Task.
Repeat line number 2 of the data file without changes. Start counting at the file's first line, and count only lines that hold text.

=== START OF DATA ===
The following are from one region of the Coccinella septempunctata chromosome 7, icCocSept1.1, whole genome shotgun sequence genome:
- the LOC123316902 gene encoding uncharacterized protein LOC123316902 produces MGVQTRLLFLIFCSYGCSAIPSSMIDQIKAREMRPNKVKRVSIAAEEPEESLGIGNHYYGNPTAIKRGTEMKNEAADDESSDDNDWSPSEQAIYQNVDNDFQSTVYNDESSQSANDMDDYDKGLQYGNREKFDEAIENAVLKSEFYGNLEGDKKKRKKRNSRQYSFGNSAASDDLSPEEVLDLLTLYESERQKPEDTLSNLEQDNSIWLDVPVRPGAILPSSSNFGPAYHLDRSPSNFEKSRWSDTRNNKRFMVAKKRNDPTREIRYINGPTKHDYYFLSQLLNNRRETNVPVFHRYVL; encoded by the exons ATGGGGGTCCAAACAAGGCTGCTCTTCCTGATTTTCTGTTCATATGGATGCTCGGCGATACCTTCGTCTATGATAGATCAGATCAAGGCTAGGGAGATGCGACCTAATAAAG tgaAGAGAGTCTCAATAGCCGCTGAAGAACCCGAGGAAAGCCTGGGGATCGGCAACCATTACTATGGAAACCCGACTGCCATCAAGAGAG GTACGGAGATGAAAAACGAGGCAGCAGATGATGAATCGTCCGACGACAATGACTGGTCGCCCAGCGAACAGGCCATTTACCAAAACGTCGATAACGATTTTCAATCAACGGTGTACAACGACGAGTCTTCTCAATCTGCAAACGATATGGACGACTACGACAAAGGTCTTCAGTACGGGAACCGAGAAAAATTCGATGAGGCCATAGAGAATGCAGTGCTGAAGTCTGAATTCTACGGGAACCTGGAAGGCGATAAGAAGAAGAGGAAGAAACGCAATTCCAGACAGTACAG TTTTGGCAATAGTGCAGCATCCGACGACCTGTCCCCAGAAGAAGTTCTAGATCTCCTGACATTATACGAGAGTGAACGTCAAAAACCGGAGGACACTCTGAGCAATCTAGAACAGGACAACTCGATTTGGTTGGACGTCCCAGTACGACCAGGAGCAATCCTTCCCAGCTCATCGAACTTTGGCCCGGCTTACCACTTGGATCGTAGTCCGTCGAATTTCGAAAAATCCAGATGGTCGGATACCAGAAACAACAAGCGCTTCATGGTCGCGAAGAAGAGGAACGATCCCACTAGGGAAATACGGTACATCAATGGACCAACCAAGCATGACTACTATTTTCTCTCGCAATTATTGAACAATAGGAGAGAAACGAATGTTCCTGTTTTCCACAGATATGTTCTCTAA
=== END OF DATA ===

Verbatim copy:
- the LOC123316902 gene encoding uncharacterized protein LOC123316902 produces MGVQTRLLFLIFCSYGCSAIPSSMIDQIKAREMRPNKVKRVSIAAEEPEESLGIGNHYYGNPTAIKRGTEMKNEAADDESSDDNDWSPSEQAIYQNVDNDFQSTVYNDESSQSANDMDDYDKGLQYGNREKFDEAIENAVLKSEFYGNLEGDKKKRKKRNSRQYSFGNSAASDDLSPEEVLDLLTLYESERQKPEDTLSNLEQDNSIWLDVPVRPGAILPSSSNFGPAYHLDRSPSNFEKSRWSDTRNNKRFMVAKKRNDPTREIRYINGPTKHDYYFLSQLLNNRRETNVPVFHRYVL; encoded by the exons ATGGGGGTCCAAACAAGGCTGCTCTTCCTGATTTTCTGTTCATATGGATGCTCGGCGATACCTTCGTCTATGATAGATCAGATCAAGGCTAGGGAGATGCGACCTAATAAAG tgaAGAGAGTCTCAATAGCCGCTGAAGAACCCGAGGAAAGCCTGGGGATCGGCAACCATTACTATGGAAACCCGACTGCCATCAAGAGAG GTACGGAGATGAAAAACGAGGCAGCAGATGATGAATCGTCCGACGACAATGACTGGTCGCCCAGCGAACAGGCCATTTACCAAAACGTCGATAACGATTTTCAATCAACGGTGTACAACGACGAGTCTTCTCAATCTGCAAACGATATGGACGACTACGACAAAGGTCTTCAGTACGGGAACCGAGAAAAATTCGATGAGGCCATAGAGAATGCAGTGCTGAAGTCTGAATTCTACGGGAACCTGGAAGGCGATAAGAAGAAGAGGAAGAAACGCAATTCCAGACAGTACAG TTTTGGCAATAGTGCAGCATCCGACGACCTGTCCCCAGAAGAAGTTCTAGATCTCCTGACATTATACGAGAGTGAACGTCAAAAACCGGAGGACACTCTGAGCAATCTAGAACAGGACAACTCGATTTGGTTGGACGTCCCAGTACGACCAGGAGCAATCCTTCCCAGCTCATCGAACTTTGGCCCGGCTTACCACTTGGATCGTAGTCCGTCGAATTTCGAAAAATCCAGATGGTCGGATACCAGAAACAACAAGCGCTTCATGGTCGCGAAGAAGAGGAACGATCCCACTAGGGAAATACGGTACATCAATGGACCAACCAAGCATGACTACTATTTTCTCTCGCAATTATTGAACAATAGGAGAGAAACGAATGTTCCTGTTTTCCACAGATATGTTCTCTAA